On the other side of the same debate we have the activists, the politicians, the policymakers and the engaged citizens, who have more practical and fast solutions to move beyond the Nation-State. It is for example the municipalism movement of the transformative and fearless cities, the FreeInterrail, the Unions network, the activists against the climate change, cultural entrepreneurs or the feminists network. These movements within the EU and Europe which have been organized on a transnational level, because their specific themes are binding more than their nationality is. During my journey I mostly encountered this second group who have told me so many inspiring stories and visions about their future of Europe.


'Fearless'


Two Swedish guys being Fearless cheering for Croatia during the World Cup of 2018.


So the municipialists movement has been rising for a while, but gained real political influence when Ada Colau became mayor in Barcelona and Barcelona En Comú held a Fearless cities conference. The idea is that municipalities have the power to implement progressive policies within their cities and regions. By implementing these policies they create a progressive movement within their jurisdiction. This is especially important in policy areas for the undocumented refugees, healthcare, debts, housing and tourism. Policy areas that municipalities can influence and have much experience with. Another advantage of the municipalities is the opportunity to implement participative democracy. Citizens and activists can more easily be connected and activated in the policymaking on regional than national level. These progressive municipalities are starting to get organised on a transnational level to exchange good practices and make the movement stronger. This is an example of the power of regional activism and politics combined with transnationality.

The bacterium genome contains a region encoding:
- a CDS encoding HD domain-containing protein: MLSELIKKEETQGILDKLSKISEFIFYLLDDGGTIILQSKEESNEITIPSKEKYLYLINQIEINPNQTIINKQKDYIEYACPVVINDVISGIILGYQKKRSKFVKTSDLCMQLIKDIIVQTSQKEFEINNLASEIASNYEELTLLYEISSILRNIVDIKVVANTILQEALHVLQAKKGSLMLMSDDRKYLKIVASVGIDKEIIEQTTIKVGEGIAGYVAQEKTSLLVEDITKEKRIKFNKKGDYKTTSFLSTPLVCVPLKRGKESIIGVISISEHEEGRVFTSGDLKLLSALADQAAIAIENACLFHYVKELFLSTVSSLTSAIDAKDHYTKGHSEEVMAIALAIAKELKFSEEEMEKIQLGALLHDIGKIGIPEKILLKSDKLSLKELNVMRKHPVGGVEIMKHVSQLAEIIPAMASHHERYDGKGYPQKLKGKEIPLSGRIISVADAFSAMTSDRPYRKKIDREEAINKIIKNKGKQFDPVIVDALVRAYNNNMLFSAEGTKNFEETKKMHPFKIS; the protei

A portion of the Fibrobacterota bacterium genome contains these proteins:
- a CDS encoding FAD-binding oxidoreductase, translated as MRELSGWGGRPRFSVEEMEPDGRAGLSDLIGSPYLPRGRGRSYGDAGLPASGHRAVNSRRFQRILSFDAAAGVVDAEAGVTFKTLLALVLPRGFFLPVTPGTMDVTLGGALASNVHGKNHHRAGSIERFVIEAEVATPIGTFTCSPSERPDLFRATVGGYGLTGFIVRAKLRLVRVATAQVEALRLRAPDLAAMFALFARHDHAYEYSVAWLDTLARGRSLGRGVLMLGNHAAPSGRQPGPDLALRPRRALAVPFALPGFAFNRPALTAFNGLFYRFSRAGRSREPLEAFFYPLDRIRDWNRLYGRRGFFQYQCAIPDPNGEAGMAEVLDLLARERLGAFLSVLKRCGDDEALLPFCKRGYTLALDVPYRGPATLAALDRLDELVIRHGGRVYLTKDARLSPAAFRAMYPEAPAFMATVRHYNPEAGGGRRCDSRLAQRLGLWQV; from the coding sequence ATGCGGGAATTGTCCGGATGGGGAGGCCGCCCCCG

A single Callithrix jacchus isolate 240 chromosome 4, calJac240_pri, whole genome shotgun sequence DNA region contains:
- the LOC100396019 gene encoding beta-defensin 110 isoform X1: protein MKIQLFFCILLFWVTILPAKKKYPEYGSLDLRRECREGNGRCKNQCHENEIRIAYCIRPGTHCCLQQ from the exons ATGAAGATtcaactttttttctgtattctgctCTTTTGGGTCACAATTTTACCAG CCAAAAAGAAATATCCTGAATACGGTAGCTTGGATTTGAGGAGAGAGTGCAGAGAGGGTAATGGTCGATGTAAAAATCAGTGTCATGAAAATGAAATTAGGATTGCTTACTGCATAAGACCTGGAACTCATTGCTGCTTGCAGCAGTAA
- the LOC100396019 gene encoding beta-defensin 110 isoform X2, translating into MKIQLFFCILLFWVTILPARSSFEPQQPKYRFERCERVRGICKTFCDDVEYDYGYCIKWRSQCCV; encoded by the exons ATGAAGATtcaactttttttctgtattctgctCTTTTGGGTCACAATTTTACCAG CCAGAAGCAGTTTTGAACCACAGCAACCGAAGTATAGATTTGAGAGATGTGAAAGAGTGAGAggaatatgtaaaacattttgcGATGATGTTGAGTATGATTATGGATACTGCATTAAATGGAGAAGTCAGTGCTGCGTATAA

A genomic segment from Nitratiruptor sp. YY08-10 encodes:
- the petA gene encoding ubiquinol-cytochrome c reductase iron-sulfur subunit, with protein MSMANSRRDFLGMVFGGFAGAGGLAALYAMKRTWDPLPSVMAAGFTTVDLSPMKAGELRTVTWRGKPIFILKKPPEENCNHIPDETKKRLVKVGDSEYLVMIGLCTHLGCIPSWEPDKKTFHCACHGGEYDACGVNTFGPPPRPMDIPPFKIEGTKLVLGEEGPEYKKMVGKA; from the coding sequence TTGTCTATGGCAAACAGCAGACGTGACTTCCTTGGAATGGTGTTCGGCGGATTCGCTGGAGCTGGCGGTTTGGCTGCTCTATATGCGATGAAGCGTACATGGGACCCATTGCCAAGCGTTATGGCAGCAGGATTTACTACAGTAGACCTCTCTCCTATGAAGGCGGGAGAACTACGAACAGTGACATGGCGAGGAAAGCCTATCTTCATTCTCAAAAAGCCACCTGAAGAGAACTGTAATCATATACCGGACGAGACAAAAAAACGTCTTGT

A problem within Europe and the EU is that there is no real functioning public sphere or space. That complicates the transnational movements and networks. As I wrote in the article about Mittel-Europa, the cultural sector and progressive movement is very fragmented which makes the exchange of information a difficult process. I'm glad that due to the conference in Berlin I met people from 'The European Moment' who are working to set up a transnational organisation named 'European May'. This organisation has as goal to connect progressive movements, activists etc. and organise from the 1st till the 9th of May a week of events all over Europe.

Two weeks later, I sat down together with like-minded people in Berlin, to brainstorm about how to set this transnational movement/campaign/organization up. Though it is a very grand plan, that will encounter a lot of struggles and disappointments they decided to invest their energy to what is seen by many as impossible. To me personally it has been really inspirational to meet people who push forward instead of give up when a plan sounds so complicated that you do not know where to start.


I hope I can also become fearless and enjoy my second journey, the one that starts after you come home from traveling in Europe.



Budapest


Contact :

Liza Saris 

lizasaris@gmail.com

Amsterdam